An overview of R.J. Reilly's scholarly literature
Robert Reilly was born in August 1925 in Detroit, Michigan. After serving in the U.S. Army in World War Two, he received his Ph.B. and M.A. English degrees from the University of Detroit and his Ph.D. degree from Michigan State University.
Robert Reilly joined the University of Detroit as an English instructor in 1957, and was promoted to assistant professor, associate professor and then full professor.
His primary areas of focus were American Literature and Literary Criticism, which he taught for 33 years. His special research interest has been the development of the American character.
His essay “Henry James and the Morality of Fiction” won the Norman Foerster Award as the best essay to appear in American Literature in 1967.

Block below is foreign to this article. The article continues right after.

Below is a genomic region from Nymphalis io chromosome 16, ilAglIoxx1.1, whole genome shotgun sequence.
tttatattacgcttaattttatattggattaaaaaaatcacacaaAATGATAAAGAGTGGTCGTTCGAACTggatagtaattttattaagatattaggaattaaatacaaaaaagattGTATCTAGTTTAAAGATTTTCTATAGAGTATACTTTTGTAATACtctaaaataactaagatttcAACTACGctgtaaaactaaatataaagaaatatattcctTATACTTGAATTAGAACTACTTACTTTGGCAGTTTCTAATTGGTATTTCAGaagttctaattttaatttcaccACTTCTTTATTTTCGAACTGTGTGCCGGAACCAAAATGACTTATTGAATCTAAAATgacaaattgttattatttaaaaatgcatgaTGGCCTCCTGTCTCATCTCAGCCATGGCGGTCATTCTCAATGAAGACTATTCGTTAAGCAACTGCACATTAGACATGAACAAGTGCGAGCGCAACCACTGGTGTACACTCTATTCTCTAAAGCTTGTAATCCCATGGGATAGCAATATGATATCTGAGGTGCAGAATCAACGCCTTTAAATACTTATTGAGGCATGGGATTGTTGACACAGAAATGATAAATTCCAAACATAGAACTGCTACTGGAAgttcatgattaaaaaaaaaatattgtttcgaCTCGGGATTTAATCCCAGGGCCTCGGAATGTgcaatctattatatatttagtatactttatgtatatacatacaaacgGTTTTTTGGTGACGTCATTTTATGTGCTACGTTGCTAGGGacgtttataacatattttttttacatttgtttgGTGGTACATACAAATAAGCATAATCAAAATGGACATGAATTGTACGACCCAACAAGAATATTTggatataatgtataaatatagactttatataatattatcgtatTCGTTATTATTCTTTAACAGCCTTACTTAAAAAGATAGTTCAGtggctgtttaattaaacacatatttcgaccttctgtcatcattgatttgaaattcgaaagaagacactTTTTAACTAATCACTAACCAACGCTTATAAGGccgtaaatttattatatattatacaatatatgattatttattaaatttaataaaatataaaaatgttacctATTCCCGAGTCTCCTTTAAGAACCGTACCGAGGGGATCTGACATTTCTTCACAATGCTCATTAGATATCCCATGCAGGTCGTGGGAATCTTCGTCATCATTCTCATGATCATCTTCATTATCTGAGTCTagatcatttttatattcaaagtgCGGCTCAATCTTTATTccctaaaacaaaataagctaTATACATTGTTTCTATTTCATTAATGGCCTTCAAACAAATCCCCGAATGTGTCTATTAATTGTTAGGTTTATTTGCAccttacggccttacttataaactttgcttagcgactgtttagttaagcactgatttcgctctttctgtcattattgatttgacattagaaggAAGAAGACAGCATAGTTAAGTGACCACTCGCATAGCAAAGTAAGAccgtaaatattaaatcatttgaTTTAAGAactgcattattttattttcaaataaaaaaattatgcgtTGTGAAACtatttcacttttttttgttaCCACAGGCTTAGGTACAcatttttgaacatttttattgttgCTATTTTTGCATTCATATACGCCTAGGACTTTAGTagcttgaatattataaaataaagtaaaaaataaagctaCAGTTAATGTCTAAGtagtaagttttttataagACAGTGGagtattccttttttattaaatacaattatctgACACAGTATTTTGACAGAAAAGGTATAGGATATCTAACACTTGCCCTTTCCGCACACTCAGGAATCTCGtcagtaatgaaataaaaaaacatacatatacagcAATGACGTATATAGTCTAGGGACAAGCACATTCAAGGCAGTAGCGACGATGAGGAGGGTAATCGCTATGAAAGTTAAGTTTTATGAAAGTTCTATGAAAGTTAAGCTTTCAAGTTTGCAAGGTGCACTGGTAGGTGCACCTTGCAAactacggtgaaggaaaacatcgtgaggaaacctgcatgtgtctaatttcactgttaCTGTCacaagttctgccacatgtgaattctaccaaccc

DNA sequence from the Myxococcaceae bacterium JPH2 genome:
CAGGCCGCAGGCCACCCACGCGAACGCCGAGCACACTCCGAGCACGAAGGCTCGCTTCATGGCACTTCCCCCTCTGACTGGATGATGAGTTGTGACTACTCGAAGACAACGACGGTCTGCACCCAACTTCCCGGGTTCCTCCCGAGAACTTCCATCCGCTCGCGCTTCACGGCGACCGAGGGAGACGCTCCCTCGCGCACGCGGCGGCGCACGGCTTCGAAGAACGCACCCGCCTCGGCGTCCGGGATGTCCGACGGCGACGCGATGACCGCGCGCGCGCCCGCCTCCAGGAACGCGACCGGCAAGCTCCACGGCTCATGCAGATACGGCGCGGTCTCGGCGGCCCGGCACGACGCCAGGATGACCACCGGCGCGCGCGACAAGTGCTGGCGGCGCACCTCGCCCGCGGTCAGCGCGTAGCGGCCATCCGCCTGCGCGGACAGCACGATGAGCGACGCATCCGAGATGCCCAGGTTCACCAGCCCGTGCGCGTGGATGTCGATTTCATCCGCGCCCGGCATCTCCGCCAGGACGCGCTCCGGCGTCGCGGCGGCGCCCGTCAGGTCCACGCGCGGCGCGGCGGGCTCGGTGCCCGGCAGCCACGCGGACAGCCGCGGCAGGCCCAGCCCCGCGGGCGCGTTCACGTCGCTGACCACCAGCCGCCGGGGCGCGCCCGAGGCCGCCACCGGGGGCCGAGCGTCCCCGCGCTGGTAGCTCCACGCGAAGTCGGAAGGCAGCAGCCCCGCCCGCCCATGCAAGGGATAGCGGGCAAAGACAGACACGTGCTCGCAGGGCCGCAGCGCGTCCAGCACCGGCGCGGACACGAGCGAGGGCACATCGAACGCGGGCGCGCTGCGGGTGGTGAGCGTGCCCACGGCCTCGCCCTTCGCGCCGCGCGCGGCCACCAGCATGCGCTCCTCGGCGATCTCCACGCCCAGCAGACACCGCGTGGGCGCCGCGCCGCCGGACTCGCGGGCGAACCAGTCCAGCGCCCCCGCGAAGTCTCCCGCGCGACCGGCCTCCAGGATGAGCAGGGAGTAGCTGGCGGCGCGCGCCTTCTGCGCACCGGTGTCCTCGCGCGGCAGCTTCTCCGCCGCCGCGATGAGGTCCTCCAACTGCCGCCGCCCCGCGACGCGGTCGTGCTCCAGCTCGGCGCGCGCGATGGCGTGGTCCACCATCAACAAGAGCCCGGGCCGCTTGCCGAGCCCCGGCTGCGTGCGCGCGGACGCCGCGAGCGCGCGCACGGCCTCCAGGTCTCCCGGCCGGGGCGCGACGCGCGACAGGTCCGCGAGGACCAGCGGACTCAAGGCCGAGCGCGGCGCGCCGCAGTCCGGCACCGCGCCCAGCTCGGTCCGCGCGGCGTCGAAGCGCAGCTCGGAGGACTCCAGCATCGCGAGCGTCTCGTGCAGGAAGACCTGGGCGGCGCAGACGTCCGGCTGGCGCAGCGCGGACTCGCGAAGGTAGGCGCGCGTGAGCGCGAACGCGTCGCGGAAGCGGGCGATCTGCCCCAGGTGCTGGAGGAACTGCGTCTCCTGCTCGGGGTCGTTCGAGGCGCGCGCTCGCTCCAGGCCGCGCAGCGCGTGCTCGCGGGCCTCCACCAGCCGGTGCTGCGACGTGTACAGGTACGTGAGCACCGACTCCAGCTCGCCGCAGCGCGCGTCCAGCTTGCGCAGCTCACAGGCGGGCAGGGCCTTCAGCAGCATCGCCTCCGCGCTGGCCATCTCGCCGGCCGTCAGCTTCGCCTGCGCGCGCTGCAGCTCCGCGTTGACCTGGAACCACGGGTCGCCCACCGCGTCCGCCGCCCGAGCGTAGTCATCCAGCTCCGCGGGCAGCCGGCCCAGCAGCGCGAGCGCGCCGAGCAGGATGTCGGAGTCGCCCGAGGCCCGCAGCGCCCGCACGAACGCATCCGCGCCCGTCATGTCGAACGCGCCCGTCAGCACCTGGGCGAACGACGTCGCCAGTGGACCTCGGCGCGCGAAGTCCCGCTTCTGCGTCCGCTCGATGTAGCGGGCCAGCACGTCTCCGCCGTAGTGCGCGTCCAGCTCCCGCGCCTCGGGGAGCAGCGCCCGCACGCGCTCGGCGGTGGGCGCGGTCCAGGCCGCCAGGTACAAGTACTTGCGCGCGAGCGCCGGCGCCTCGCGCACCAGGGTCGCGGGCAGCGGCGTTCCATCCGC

His book Romantic Religion: A Study of Barfield, Lewis, Williams, and Tolkien (1971) was selected by the Modern Language Association for inclusion in its Scholar’s Library. Romantic Religion was reissued by Steiner Books in 2006.
Dr. Reilly’s writings include “Owen Barfield: Symbol and Teacher,” originally published [Tolkien and the Critics; Essays on J. R. R. Tolkien's the Lord of the Rings,] by Quest magazine, and he is considered one of the first Barfield scholars. His essay “Tolkien and the Fairy Story” appeared in Tolkien and the Critics (1968). His work has appeared in other professional journals, and he has had short works of fiction published.
In 1976, Dr. Reilly and James T. Callow, Ph.D., fellow English Professor at the University of Detroit, co-authored Guide to American Literature from Beginnings through Walt Whitman and, in 1977, Guide to American Literature from Emily Dickinson to the Present.
When Dr. Reilly retired from teaching in 1987, he was honored with the Professor Emeritus title. Since retirement, he has continued to write fiction and is at work on a scholarly examination of the development of the American character.